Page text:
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The impact of a lack of a common EU framework

Our team of experts at 4H Agency has delved into the profound implications of the absence of a common EU framework in a new article for SiGMA News.
The European Union (EU) encompasses a diverse gambling market spread across multiple countries. However, the regulation of this market varies significantly at the national legislative level among EU member states. As a result, this requires additional efforts on the part of operators and players when engaging in activities within a specific jurisdiction. Consequently, the absence of a common EU framework raises important questions about its impact on operators, players, and individual countries.

Malta: A case in point

The accumulated experience of operators holding a Malta gambling license is noteworthy. Malta is widely regarded as an exemplary jurisdiction, offering operators the opportunity to conduct their business while assuring players that operators licensed by the Malta Gaming Authority (MGA) adhere to stringent regulations. The MGA has taken a decisive approach to defend its licensed companies against legal claims made by other countries that seek considerable payouts for violations of European law.
In recent months, Malta’s Bill 55 has garnered considerable attention. Introduced in April of this year, the bill proposed an amendment to the Gaming Act of Malta, with the primary objective of shielding gaming companies holding licenses from the Malta Gaming Authority (MGA) from legal actions initiated by foreign players or authorities. The unanimous approval of Bill 55 in June 2023 resulted in its incorporation as Article 56A within the Malta Gaming Act.
Article 56A explicitly stipulates that no legal action shall be initiated against a license holder, its officers, or key persons concerning the provision of gaming services. Similarly, no action can be taken against a player receiving such gaming services if it conflicts with or undermines the legal framework governing the provision of gaming services in or from Malta under an MGA license. Additionally, the article asserts that Maltese courts are mandated to reject the recognition and enforcement of any foreign judgment or decision pertaining to actions of this nature.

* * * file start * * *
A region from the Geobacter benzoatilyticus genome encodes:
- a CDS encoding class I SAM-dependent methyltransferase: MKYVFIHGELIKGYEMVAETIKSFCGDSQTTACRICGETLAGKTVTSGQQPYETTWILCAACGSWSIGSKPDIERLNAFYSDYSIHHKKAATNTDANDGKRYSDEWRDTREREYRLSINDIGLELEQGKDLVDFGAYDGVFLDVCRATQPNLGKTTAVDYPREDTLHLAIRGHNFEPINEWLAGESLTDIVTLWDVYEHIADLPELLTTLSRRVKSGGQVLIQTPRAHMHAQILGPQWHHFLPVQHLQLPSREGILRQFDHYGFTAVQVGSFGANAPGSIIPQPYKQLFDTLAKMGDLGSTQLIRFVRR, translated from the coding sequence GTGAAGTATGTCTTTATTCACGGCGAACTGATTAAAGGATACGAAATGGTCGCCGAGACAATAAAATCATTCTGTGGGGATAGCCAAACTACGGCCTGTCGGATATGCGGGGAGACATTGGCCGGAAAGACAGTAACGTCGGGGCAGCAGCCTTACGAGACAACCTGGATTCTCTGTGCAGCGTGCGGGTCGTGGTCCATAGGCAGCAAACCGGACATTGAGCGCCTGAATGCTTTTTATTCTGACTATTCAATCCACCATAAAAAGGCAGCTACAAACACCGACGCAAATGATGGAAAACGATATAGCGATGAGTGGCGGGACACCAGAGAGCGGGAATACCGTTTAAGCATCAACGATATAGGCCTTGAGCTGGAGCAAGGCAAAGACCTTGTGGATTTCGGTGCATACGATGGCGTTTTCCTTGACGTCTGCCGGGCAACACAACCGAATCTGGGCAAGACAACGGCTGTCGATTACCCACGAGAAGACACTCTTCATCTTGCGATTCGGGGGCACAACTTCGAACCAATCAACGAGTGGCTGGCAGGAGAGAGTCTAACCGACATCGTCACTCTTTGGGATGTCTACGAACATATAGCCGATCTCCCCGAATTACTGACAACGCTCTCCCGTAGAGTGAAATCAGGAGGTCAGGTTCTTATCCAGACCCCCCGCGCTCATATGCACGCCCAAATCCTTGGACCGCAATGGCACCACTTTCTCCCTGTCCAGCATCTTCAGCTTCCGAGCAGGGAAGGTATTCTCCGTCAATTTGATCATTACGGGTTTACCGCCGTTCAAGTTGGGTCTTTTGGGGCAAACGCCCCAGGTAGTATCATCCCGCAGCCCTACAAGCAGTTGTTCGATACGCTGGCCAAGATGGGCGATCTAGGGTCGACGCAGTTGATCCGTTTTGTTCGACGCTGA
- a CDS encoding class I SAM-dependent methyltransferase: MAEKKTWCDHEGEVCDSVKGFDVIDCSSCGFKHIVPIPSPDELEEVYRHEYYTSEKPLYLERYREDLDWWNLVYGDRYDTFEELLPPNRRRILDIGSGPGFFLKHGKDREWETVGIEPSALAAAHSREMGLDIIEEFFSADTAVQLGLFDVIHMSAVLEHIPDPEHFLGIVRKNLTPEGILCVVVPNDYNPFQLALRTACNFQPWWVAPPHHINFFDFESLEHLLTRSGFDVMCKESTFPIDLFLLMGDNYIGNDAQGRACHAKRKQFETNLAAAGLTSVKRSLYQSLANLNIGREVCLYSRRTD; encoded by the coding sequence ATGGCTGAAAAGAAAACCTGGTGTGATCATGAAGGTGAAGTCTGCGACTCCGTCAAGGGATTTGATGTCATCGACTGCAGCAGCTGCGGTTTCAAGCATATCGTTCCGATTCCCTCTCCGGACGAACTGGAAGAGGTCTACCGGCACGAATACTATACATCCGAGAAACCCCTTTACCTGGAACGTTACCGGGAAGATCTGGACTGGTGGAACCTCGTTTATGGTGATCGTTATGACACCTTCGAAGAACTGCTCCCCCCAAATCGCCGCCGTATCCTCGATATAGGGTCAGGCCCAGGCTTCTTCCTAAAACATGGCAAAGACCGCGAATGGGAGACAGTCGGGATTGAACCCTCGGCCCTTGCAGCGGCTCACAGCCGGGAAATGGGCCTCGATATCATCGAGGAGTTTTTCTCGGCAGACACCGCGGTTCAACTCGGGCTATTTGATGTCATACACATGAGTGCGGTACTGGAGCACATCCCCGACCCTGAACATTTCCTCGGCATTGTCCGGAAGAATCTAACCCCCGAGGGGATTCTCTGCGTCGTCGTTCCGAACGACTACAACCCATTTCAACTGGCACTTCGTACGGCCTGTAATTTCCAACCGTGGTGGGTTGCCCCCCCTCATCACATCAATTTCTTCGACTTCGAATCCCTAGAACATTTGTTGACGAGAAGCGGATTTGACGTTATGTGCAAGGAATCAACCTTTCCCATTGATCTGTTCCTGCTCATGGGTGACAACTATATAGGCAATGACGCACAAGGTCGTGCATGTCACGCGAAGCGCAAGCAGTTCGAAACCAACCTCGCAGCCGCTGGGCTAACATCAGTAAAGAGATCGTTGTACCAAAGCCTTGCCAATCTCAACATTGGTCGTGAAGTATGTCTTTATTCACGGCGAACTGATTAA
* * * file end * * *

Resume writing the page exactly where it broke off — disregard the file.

However, Article 56A has faced criticism from certain Austrian and German legal practitioners representing players who have sued Maltese gaming companies for allegedly offering services in violation of Austrian and German gaming laws, specifically with the aim of recovering lost funds. These lawyers argue that the amendment constitutes an effort by the Maltese government to undermine the rule of law within the European Union and impede the fundamental rights of EU citizens and residents. Expressing their concerns, they have communicated with the European Commission, urging intervention in the matter.

Impact of the lack of a common EU framework on operators

Within the EU, various jurisdictions employ different approaches to regulate aspects such as permitted verticals, taxation, etc. This variance becomes especially pertinent for operators when they seek to acquire a local license. To illustrate this with a specific example, let’s examine the case of an operator considering obtaining an online casino license in three jurisdictions:
Denmark: The online casino license costs 40,786 EUR; taxation varies from 8,157 EUR to 734,155 EUR; and the license is valid for 5 years.
Poland: The online casino license comes at a cost of 389,440 EUR; taxation involves a 50% difference between the sum of stakes paid and the sum of winnings paid out; the license is valid for 6 years.